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AARP Warns of Public Wi-Fi Scammers

PORTLAND, Maine - Consumers relying on the convenience of public wireless networks can be putting their sensitive personal information at risk.  That's according to a new survey from AARP. 

The organization's Fraud Watch Network survey found that nearly half of consumers log on to free public wi-fi at least once every few months. 

AARP spokesperson Jane Margesson says, while people can use public wi-fi to do thing like check sports scores and look at the weather forecast, they should not be using free wi-fi networks for anything that requires a password.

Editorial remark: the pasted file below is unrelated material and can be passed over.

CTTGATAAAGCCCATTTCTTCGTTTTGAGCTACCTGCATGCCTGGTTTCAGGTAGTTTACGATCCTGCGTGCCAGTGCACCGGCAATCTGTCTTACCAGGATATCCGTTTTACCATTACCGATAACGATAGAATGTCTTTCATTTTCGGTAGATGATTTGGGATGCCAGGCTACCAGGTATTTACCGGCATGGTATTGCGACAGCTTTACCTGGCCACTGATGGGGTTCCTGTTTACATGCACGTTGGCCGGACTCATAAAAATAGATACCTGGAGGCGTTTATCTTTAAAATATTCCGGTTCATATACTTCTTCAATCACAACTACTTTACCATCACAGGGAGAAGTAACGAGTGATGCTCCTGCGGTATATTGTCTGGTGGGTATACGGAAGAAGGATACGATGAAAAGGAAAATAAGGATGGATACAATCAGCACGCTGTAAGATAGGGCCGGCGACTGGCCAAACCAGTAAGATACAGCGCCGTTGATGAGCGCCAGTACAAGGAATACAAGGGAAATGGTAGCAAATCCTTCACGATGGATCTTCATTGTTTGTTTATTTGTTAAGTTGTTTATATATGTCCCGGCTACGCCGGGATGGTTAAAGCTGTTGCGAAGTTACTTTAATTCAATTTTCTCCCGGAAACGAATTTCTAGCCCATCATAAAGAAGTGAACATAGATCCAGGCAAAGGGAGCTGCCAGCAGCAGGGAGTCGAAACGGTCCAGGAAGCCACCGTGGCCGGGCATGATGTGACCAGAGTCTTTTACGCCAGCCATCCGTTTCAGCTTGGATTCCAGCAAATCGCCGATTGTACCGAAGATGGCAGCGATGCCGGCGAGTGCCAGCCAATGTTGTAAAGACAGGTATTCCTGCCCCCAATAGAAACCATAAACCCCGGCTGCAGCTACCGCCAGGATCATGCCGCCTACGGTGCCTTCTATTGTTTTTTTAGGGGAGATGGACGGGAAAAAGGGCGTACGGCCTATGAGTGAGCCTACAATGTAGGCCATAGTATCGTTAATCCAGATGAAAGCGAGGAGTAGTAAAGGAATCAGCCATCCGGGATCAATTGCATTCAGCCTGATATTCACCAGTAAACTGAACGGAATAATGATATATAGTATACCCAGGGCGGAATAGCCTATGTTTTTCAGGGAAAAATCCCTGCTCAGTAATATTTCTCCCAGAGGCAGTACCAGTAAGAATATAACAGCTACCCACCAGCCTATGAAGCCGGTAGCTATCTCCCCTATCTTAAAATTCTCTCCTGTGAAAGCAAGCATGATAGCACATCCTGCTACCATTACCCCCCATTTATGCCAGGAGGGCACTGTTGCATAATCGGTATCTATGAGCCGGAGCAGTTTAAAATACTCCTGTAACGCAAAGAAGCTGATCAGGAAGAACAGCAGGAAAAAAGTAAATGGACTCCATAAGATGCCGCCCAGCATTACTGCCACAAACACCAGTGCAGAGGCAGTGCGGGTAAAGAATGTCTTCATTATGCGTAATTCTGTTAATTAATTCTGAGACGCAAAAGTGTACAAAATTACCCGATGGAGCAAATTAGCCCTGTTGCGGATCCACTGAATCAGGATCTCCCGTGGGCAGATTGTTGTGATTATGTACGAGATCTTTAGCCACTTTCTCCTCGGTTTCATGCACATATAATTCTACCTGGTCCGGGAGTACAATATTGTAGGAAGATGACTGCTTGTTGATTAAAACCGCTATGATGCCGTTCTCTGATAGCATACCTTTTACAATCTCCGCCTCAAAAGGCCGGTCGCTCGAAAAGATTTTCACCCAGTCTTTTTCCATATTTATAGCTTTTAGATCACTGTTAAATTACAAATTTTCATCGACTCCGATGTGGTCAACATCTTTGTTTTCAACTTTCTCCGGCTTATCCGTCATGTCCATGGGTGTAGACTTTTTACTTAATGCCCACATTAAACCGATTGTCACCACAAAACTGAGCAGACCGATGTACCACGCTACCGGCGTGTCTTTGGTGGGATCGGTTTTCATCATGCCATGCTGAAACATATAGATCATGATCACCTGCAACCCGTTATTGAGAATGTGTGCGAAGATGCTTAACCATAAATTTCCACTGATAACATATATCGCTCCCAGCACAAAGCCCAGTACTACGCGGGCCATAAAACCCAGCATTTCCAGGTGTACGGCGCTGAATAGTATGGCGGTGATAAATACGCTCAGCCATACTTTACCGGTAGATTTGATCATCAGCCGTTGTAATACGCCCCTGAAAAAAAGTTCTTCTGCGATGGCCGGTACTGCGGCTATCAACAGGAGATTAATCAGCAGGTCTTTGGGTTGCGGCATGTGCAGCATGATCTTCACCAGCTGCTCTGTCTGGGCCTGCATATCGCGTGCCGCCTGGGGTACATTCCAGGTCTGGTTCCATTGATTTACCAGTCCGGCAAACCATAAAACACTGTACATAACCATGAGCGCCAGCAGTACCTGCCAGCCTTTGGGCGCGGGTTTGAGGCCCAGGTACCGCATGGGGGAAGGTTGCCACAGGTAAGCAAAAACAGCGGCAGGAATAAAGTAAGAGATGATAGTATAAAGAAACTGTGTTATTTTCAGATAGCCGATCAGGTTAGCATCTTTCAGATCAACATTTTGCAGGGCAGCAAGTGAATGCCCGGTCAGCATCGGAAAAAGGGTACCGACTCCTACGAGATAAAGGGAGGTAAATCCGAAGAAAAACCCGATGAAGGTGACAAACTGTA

Really proceed with caution if you're using your public wi-fi," Margesson says. "If you intend to do any kind of banking or access personal information online you want to be especially careful what you are sharing because you may be inadvertently sharing with a scammer."

Margesson says that AARP's Fraud Watch Network campaign is also assisting coffee shops, retail stores and other businesses that provide free wi-fi with ways to remind their customers about how to avoid cyber-scams.